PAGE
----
Carter Jonas
Carter Jonas

Crime can legally pay for squatters

A recent Appeal Court decision has brought about the unpalatable truth that in some instances crime can pay quite legally.

It follows a ruling in Best v. Chief Land Registrar [2015] EWCA Civ 17 that a criminal trespasser can acquire title to land via adverse possession.

The Court of Appeal upheld a decision which allowed a squatter to obtain title to land by adverse possession, despite the trespass becoming a criminal offence pursuant to section 144 of the Legal Aid, Sentencing and Punishment of Offenders Act 2012 if the trespasser "lives" in a residential building (squatting in a commercial property remains purely a civil matter).

The case raises a wider issue as the situation becomes further complicated by the concept of land utility and the potential public benefit to be gained by allowing a system of adverse possession to ensure land is not abandoned or sterilised.

In Best, the Court sided with the criminal trespasser because it held that Parliament did not intend for the Act to adversely affect adverse possession. The Court also declined to be drawn into a debate about adverse possession dovetailing into the Proceeds of Crime Act 2002 and how it might apply to criminal trespass and adverse possession.

It is fair to say that the limited criminalisation of trespass threw a cat amongst the pigeons in respect of how it would apply to adverse possession. The Court of Appeal has given a very clear indication that the criminalisation of trespass is not to impact on adverse possession. The result, which some might regard as unpalatable, is that a squatter can live as a criminal trespasser in a property and then claim ownership of that property.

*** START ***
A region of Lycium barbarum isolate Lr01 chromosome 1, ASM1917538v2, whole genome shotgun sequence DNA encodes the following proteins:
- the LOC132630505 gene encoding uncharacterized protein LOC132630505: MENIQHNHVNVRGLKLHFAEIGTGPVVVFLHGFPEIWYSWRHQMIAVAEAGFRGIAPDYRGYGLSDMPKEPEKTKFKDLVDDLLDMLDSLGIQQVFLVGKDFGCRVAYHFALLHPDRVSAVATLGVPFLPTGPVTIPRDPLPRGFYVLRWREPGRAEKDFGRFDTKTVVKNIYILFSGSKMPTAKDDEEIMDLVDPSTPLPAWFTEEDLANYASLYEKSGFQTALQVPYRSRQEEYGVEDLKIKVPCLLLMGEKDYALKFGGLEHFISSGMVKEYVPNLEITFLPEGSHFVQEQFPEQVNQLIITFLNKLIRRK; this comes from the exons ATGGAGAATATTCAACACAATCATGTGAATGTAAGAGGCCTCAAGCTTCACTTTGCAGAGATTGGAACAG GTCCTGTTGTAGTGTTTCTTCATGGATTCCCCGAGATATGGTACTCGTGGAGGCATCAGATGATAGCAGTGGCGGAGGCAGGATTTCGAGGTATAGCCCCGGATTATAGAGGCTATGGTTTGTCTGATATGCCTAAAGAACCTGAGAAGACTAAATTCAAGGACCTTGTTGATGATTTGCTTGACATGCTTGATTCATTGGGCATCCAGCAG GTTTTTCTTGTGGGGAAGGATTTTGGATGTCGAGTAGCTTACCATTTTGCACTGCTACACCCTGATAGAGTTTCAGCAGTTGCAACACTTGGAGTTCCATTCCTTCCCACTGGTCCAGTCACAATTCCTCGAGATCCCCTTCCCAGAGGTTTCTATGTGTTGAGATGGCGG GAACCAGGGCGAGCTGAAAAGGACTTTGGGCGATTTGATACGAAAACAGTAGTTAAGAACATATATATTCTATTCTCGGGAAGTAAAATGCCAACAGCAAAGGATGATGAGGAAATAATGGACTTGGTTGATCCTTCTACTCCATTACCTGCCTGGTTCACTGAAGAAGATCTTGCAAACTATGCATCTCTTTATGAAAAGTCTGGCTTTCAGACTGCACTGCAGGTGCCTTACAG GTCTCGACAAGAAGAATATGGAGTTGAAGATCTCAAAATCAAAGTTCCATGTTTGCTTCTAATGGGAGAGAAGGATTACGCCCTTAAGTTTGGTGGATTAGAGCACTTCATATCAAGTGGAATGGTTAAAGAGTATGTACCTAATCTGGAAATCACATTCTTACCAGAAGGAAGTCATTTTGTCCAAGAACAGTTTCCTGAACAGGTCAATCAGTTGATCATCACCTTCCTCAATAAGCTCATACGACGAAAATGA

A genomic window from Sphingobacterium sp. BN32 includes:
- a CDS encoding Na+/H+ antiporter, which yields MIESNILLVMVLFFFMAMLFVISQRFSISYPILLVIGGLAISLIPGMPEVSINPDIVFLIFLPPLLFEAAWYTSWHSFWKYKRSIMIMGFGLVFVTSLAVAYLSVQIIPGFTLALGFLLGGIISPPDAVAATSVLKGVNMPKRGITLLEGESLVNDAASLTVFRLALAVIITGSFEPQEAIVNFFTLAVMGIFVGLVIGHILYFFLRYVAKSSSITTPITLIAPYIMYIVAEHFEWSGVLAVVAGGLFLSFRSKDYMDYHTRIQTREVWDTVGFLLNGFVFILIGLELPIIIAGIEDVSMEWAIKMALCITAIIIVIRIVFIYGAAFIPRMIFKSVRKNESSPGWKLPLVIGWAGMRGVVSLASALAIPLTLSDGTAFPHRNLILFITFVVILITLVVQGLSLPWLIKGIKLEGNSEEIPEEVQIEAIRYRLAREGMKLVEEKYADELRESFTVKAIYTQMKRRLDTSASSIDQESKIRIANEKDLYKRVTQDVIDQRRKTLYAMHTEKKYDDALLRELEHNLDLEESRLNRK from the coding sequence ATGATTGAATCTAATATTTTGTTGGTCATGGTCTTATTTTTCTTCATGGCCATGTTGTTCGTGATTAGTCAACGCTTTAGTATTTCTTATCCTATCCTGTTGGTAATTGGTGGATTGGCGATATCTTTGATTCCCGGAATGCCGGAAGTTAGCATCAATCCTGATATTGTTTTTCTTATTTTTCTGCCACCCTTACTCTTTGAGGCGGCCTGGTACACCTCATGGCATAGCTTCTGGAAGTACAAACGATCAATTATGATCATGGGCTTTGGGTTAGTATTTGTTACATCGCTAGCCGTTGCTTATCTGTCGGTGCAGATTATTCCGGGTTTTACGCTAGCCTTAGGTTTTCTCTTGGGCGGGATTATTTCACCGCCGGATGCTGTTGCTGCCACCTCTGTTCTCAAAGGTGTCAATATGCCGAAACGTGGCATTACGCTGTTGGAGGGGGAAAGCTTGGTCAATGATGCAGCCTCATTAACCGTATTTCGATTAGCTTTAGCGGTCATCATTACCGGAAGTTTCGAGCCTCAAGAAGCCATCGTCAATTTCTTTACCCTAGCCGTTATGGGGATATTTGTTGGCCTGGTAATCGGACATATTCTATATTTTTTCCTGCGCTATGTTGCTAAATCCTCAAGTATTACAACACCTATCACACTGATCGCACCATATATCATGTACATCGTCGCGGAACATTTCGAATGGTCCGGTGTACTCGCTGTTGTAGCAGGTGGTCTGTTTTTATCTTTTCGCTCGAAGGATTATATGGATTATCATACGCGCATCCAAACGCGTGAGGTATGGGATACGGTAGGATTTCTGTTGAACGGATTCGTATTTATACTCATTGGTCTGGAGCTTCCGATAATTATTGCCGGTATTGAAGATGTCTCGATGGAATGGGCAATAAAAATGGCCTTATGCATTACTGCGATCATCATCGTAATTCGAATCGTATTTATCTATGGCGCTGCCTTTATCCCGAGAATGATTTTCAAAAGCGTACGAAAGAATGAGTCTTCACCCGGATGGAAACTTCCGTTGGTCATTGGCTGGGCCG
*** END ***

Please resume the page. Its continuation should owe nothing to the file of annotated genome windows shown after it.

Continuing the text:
The ruling means that owners of residential buildings need to be aware of who is living in them and under what circumstances.

Prior to the coming into force of the Land Registration Act 2002, a squatter could acquire the right to be registered as proprietor of a registered estate if they had been in adverse possession of the land for a minimum of 12 years. But The Land Registration Act 2002 created a new regime that applies only to registered land and makes it more likely that a registered proprietor will be able to prevent an application for adverse possession of their land being completed.

The situation differs with regard to unregistered land. To be clear about the law on adverse possession, more information can be found by clicking here.

Christopher D'OlleyMRICS


Christopher D'Olley is a Rural Partner in the Winchester office. He is a Chartered Surveyor and Fellow of the Central Association of Agricultural Valuers, with over 30 years experience. Work undertake...

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